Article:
Leaving its dividend payment unchanged and on a forecast yield of over 6%. We assess prospects for this emerging markets play.
First-half results to 31 December
- Assets under Management (AuM) down 11% to $57.2 billion
- Adjusted net revenue down 22% to £108 million
- Pre-tax profit down 54% to £53.8 million
- Interim dividend unchanged at 4.8p per share
Chief executive Mark Coombs said:
"The global macro environment in 2022 was complex, but the headwinds it produced are now receding and leading to an increase in investor risk appetite. This, combined with highly attractive valuations across equities and fixed income in Emerging Markets and low investor allocations, mean that Emerging Markets are set to continue outperforming as markets recover. Ashmore is well-positioned to benefit from this environment, with active management delivering alpha across equity and fixed income strategies."
Specialist emerging markets fund manager Ashmore Group (LSE:ASHM) today reported sales and profits at the upper end of City expectations, despite battling what it described as “subdued investor risk appetite.”
Assets under management (AuM) fell 11% year-over-year to $57.2 billion, helping drag pre-tax profit down 54% to £53.8 million. But management pointed to what it believes to be “receding global macro headwinds”.
Ashmore shares rose by more than 2% in UK trading, leaving them little changed over the last year having touched a low of below 180p per share. Larger rival Schroders (LSE:SDR) is down by around 13% over the last year, while hedge fund firm Man Group (LSE:EMG) is up close to a third.
Ashmore invests in asset classes including sovereign and corporate debt, equities, and real estate across the emerging markets arena on behalf of its institutional and retail clients.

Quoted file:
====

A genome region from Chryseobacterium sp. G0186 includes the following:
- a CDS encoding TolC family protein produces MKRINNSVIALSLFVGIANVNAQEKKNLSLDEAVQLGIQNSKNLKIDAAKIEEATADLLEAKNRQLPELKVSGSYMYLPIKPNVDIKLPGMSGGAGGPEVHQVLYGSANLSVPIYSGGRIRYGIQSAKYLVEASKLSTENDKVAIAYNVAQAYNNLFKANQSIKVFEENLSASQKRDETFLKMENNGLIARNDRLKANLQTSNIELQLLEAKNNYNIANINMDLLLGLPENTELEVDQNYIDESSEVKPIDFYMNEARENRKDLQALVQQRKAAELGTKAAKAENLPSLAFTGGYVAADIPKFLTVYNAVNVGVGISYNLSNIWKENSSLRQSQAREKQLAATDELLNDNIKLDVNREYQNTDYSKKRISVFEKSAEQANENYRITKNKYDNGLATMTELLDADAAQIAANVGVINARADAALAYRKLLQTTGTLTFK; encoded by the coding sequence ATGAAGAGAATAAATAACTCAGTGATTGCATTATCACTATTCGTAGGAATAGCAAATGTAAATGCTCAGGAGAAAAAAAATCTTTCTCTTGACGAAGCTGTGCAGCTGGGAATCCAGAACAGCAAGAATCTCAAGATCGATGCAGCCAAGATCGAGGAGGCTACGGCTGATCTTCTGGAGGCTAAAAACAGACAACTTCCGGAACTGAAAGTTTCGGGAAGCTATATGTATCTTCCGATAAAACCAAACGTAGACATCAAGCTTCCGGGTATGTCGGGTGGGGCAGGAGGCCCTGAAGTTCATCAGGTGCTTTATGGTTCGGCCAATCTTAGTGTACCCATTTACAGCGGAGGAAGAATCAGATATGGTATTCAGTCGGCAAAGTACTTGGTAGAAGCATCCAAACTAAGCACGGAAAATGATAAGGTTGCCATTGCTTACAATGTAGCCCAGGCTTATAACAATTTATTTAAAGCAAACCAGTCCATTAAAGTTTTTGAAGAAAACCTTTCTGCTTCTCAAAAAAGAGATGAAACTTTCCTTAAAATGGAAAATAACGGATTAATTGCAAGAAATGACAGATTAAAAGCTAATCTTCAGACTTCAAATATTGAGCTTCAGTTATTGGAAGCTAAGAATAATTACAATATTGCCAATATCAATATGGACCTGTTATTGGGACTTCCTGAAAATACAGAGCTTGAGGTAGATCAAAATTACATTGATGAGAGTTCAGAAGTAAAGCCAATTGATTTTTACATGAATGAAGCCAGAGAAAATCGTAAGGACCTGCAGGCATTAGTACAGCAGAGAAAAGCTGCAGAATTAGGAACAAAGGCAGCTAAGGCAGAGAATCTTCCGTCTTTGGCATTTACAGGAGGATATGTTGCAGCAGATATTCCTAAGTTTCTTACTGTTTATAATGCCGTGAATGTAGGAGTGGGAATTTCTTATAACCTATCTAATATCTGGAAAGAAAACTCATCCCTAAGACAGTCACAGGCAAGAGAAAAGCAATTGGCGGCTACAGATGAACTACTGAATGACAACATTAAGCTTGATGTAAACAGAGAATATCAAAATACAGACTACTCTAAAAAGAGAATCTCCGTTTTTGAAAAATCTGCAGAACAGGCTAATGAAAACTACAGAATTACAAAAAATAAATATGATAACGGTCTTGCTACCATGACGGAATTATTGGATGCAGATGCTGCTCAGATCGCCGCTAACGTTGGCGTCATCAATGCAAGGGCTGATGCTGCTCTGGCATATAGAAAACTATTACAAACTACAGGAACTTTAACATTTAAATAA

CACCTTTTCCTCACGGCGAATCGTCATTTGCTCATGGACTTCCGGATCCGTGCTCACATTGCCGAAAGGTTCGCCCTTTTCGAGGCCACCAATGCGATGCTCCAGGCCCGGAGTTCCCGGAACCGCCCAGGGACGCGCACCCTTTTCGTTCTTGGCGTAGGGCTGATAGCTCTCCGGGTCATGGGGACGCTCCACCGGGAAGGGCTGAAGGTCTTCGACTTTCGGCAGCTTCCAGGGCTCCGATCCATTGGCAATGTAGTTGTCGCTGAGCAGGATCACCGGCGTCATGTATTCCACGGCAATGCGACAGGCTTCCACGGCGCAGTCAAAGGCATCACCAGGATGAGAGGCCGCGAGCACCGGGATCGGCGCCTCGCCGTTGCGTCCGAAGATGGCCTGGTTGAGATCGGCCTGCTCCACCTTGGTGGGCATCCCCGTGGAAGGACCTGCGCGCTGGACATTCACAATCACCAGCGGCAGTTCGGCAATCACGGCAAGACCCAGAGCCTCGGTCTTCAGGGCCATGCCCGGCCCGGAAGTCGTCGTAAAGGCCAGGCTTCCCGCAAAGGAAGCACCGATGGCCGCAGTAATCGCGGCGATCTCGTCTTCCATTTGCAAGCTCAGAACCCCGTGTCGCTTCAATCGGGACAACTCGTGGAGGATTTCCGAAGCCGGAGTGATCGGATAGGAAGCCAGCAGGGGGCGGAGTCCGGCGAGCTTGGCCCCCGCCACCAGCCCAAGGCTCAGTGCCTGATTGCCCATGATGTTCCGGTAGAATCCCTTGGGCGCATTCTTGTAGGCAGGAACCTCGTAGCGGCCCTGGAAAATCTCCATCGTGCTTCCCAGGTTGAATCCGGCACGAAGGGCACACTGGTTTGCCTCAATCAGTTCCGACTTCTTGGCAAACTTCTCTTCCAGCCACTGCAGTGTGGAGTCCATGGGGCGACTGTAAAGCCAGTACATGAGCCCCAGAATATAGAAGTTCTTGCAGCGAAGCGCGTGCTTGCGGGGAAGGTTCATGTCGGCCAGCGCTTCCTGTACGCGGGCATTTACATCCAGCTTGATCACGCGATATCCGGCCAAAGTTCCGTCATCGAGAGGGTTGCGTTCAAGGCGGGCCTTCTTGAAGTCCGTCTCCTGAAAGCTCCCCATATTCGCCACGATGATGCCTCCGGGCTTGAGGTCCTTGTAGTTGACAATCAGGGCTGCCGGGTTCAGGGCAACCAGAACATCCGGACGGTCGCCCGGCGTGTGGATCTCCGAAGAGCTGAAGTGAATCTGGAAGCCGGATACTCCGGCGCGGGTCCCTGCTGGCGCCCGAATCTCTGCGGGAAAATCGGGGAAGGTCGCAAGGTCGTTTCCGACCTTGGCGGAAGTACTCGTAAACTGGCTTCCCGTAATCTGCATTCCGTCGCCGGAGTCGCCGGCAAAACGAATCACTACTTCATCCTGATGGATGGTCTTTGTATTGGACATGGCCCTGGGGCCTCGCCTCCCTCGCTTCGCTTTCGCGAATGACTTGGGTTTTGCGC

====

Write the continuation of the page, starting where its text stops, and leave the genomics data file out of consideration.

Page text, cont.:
A positive market performance adding $0.8 billion to AuM during the half was more than countered by client net outflows of $7.6 billion, given the tough backdrop of an ongoing war in Ukraine and rising global interest rates.
Adjusted group revenue fell 22% year-over-year to £108 million, comprising of £98 million in net management fees and much of the balance in net performance fees.
Around £700 million of capital resources including £480 million of cash support the balance sheet, with the interim dividend left unchanged at 4.8p per share.
Started in 1992, Ashmore is today a specialist emerging markets fund manager and constituent of the FTSE 250 index. Most of its investments are made across the debt markets with around 10% in equities and under 3% in alternative assets.
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For investors, the emerging markets sector remains volatile and generally higher risk, underlined by an investor U-turn out of Russia. Concerns for the West’s relationship with China should not be ignored, while the use of low-cost exchange-traded funds (ETFs) continues to put competitive pressure on management fees.
More favourably, a hoped for peak in US interest rates may ease economic headwinds. Emerging economies should continue to grow faster than their developed counterparts while about£700 million of group capital resources provides some reassurance.
On balance, and while a dose of caution remains sensible, a historic and forecast future dividend yield of over 6% should keep income investors interested.
- Cash held
- Attractive dividend (not guaranteed)
- Uncertain economic outlook
- Fee pressure from tracker funds
The average rating of stock market analysts:
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